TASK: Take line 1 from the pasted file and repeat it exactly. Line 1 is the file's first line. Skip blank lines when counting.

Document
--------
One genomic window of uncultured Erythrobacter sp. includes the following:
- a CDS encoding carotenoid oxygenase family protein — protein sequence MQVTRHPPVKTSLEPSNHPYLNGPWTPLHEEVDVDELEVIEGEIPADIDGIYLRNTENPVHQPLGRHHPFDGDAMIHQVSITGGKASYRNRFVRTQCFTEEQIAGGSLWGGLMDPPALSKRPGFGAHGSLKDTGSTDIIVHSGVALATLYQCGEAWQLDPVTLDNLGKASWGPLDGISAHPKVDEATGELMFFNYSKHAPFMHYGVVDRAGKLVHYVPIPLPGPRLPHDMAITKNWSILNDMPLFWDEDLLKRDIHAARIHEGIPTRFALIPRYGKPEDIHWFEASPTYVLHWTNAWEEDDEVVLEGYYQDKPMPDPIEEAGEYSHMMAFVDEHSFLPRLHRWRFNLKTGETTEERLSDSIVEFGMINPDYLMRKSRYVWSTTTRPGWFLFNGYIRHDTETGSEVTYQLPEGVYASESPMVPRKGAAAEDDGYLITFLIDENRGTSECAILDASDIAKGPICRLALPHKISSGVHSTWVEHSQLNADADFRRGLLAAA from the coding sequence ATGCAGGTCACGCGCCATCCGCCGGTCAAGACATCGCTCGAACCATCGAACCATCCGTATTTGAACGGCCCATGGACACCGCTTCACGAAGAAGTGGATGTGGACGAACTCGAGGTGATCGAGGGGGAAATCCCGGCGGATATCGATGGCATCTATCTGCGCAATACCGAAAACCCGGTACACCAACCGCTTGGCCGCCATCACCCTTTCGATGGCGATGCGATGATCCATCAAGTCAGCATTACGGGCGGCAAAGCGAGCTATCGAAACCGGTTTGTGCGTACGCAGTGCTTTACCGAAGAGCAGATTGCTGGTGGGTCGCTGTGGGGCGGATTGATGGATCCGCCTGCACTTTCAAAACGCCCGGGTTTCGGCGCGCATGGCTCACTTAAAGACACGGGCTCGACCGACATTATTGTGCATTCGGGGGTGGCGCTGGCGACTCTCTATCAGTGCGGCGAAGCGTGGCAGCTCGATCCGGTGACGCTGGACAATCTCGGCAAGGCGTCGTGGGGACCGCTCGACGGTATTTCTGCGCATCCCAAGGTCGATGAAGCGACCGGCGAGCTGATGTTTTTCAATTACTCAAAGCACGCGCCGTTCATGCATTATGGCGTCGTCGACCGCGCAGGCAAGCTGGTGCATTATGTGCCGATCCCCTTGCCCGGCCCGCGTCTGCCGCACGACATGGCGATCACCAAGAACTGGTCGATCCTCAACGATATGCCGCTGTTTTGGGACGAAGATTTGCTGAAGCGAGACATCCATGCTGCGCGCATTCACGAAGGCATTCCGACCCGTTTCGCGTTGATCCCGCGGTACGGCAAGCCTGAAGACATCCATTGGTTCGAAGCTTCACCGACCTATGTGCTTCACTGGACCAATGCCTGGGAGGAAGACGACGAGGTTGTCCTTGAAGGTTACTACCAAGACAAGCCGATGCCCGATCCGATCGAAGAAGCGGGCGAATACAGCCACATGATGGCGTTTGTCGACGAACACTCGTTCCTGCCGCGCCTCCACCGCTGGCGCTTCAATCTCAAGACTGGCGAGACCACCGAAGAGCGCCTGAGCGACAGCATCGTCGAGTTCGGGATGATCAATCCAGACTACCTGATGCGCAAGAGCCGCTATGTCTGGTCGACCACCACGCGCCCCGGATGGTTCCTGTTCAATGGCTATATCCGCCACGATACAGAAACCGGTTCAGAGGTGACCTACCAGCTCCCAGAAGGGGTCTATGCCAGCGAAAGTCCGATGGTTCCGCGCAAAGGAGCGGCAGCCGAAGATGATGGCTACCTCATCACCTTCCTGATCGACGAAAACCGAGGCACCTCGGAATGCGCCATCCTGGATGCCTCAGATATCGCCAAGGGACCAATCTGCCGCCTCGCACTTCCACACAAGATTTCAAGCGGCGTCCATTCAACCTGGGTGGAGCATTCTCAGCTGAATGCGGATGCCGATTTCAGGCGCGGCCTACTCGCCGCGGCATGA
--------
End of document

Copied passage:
One genomic window of uncultured Erythrobacter sp. includes the following: